Survival Kitchen–Why Should Anybody Care About the History of Beans?

OK, so you didn’t like history in school. Few of us do. Then why in the world would you pick up a history book about—ug!—beans of all things?

Ken Albala cared enough about the subject to write a book called Beans: A History, which is more engaging than you’d expect, according to reviewers. It’s a 2008 Winner of the Jane Grigson Food Book Award.

Beans: A History is said to read like a novel with fascinating details. That ought to make any subject more palatable. (Pun intended.)

There are so many different kinds of beans, and they come from all over the world. Some seed companies specialize in beans. I’ve heard of some people who have large collections of beans for seed saving or for sale.

But beans have been the subject of controversy and misunderstanding. They’ve been seen as food for the poor and working classes. Some kinds of beans have a bad reputation because they cause gas. I remember hearing somewhere that when a person eats beans regularly, the body adjusts, and gas isn’t a constant problem.

With economic conditions as they are, who cares about the past reputation of beans? If they’ve saved people’s lives before, they’ll do it again. Maybe they’ll even save your life. They’re inexpensive, and many are easy to grow in your survival garden.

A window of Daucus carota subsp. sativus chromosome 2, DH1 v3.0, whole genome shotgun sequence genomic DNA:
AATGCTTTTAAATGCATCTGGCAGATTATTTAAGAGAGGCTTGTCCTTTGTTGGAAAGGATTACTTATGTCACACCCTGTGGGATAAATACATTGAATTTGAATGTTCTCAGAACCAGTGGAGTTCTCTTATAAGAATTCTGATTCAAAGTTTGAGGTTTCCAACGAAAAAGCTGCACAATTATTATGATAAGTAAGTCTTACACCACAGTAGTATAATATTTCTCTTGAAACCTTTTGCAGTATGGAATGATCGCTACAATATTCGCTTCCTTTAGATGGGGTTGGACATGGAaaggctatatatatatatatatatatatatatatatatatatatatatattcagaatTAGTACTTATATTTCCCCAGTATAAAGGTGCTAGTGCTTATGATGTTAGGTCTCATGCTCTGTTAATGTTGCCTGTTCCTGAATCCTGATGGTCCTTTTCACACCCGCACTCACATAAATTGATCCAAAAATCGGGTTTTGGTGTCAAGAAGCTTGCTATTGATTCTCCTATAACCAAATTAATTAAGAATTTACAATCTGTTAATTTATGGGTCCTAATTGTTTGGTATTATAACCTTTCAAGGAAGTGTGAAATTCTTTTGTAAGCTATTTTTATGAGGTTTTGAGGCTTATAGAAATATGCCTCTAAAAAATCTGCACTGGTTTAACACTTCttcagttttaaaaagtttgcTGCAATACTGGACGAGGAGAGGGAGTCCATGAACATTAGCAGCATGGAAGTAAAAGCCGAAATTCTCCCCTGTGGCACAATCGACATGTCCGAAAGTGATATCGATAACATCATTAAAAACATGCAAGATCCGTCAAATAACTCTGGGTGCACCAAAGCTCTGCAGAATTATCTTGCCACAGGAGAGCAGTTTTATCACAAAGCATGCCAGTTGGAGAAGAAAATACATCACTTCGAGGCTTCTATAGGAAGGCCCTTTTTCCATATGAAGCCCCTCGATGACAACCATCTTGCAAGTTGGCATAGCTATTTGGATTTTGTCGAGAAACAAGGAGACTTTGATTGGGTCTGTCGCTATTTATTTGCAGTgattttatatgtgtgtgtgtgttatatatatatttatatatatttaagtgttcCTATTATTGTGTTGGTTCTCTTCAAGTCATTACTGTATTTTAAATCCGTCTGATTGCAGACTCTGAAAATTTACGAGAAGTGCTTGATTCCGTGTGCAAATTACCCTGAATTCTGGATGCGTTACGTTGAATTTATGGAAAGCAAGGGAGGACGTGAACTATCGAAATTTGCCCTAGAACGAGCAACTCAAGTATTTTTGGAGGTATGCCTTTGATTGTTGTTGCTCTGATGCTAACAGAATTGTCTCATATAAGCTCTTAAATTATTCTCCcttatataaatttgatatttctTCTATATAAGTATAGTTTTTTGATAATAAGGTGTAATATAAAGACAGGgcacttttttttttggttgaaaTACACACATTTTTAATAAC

If you’re curious about what role beans have played in various cultures down through the ages, as well as some recipes, get a copy of Beans: A History today. Click on the book’s title wherever you see it linked in this post, and you’ll be taken to the page where it’s featured. Then place your order there. Discover why more of us would do well to care about the wonders of beans.

 

Click here for a resource on heirloom beans.

Click here for info on cooking beans that won’t cause gas.

 

Author: John Wesley Smith

John Wesley Smith writes and podcasts from his home in Central Missouri. His goal is to help preppers as he continues along his own preparedness journey.